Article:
Study Links Animal Agriculture To 20% Of MRSA Infections
A new study links a new strain of methicillin-resistant Staphylococcus aureus (MRSA), once found only in pigs, to more than 20 percent of all human MRSA infections in the Netherlands.
The new strain of MRSA, NT-MRSA, emerged in the Netherlands in 2003 and increased steadily until by 2006 it accounted for more than one out of every five human MRSA infections, many of them in either pig farmers or cattle farmers. The NT-MRSA cases clustered in regions of the country with high densities of pig and cattle farms. The new strain has high rates of hospitalization, suggesting that it causes severe disease.
Research published this fall in Veterinary Microbiology found MRSA was also prevalent in Canadian pigs and pig farmers, pointing again to animal
Despite these studies and others from Europe dating back to 2005, the United States does not systematically test pigs, cattle, and other food animals for MRSA. As a result, the US public health establishment does not know whether the use of antibiotics in food animals in the United States is contributing to the reported surge of MRSA cases in the United States.
A study published earlier in the Journal of the American Medical Association (JAMA) estimated almost 100,000 MRSA infections in the United States in 2005, nearly 19,000 of them fatal. In comparison, HIV/AIDS killed 17,000 people that year.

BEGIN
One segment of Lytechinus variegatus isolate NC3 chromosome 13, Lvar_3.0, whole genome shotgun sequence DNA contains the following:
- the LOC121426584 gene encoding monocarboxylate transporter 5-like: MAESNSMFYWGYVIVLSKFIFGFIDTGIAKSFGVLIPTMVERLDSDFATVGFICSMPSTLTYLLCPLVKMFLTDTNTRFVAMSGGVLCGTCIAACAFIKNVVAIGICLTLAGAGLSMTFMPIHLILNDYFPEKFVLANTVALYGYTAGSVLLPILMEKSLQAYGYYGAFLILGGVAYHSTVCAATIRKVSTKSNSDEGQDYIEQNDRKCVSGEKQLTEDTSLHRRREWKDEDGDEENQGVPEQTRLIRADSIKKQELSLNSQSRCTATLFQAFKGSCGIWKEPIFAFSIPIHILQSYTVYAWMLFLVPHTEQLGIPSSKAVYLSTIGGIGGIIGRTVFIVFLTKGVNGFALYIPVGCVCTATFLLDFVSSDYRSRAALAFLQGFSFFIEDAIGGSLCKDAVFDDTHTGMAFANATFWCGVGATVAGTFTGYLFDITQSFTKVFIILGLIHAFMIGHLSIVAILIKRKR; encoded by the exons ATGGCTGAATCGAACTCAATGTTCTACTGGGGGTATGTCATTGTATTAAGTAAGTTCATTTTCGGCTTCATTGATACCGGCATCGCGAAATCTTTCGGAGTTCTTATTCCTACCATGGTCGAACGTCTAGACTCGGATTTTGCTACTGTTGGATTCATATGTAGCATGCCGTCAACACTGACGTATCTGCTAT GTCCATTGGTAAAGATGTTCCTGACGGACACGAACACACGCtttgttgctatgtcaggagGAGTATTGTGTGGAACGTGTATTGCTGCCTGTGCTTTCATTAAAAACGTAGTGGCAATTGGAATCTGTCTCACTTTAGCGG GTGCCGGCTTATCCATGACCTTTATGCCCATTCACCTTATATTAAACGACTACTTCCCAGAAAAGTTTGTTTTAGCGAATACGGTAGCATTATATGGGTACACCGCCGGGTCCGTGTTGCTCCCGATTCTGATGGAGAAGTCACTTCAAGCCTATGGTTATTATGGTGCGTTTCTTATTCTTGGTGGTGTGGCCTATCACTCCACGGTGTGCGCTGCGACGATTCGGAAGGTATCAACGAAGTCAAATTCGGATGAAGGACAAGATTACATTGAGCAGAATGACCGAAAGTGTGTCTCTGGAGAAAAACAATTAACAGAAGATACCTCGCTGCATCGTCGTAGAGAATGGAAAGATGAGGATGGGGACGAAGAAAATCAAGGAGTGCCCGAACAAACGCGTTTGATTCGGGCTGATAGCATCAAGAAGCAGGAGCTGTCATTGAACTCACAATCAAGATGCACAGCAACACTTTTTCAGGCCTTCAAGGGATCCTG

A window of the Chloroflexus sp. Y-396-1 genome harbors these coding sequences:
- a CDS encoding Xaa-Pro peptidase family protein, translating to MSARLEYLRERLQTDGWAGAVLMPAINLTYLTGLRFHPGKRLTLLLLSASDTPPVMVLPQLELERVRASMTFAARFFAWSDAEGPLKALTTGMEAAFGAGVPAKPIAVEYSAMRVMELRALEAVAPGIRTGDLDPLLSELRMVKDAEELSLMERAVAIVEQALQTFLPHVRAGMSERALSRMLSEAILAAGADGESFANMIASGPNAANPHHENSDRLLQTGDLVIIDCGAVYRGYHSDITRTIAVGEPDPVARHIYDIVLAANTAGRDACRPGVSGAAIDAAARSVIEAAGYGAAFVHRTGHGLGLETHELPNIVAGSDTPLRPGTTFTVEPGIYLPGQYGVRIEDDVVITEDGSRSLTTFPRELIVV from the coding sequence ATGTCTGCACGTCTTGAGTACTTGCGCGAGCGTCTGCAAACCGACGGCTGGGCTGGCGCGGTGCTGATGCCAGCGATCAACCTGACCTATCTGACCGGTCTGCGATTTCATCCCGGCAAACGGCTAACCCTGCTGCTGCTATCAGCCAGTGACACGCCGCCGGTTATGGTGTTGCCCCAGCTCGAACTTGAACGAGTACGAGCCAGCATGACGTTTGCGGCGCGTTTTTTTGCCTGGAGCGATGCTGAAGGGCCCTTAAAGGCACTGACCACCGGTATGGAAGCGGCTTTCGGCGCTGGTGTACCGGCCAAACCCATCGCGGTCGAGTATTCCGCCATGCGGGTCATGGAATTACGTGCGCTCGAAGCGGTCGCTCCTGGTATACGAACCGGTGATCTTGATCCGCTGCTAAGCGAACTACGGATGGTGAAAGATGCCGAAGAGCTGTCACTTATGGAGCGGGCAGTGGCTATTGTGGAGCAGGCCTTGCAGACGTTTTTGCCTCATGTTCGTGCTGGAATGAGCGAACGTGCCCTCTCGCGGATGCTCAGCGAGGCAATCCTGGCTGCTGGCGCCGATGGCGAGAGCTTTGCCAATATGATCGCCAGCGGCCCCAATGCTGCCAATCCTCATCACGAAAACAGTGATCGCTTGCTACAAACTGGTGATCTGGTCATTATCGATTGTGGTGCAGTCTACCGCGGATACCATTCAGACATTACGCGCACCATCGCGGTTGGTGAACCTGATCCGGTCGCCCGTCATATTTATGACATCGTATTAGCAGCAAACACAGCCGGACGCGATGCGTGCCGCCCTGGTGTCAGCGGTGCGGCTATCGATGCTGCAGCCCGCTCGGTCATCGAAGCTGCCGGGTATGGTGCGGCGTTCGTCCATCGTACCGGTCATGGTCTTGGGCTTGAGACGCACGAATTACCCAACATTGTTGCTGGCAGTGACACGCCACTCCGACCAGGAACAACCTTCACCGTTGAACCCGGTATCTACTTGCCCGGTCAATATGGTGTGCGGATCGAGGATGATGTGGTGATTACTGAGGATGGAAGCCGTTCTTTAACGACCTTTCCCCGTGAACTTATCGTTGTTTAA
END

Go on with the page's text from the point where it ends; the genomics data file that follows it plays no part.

Members of the Keep Antibiotics Working coalition (KAW), including medical, agriculture, and environmental experts, are repeating their call for Congress to compel the U.S. Food and Drug Administration to determine whether swine, cattle and poultry harbor MRSA in the US and could be reservoirs from which infections are making their way into the community.
"Antibiotic resistance is exploding in our hospitals and communities. Medical experts point to the profligate use of antibiotics in animal feed as a significant cause, but those in charge of safeguarding our food system are mostly just whistling in the dark," said Rebecca Goldburg, Senior Scientist at Environmental Defense.
The heavy use of antibiotics in industrialized livestock operations can select for resistant bacteria, such as MRSA. The Union of Concerned Scientists estimates that 70% of all the antibiotics and related drugs used in the United States are used as feed additives for chicken, hogs, and beef cattle. Antibiotics use in pig farms in the Netherlands is believed to be facilitating the spread of MRSA there.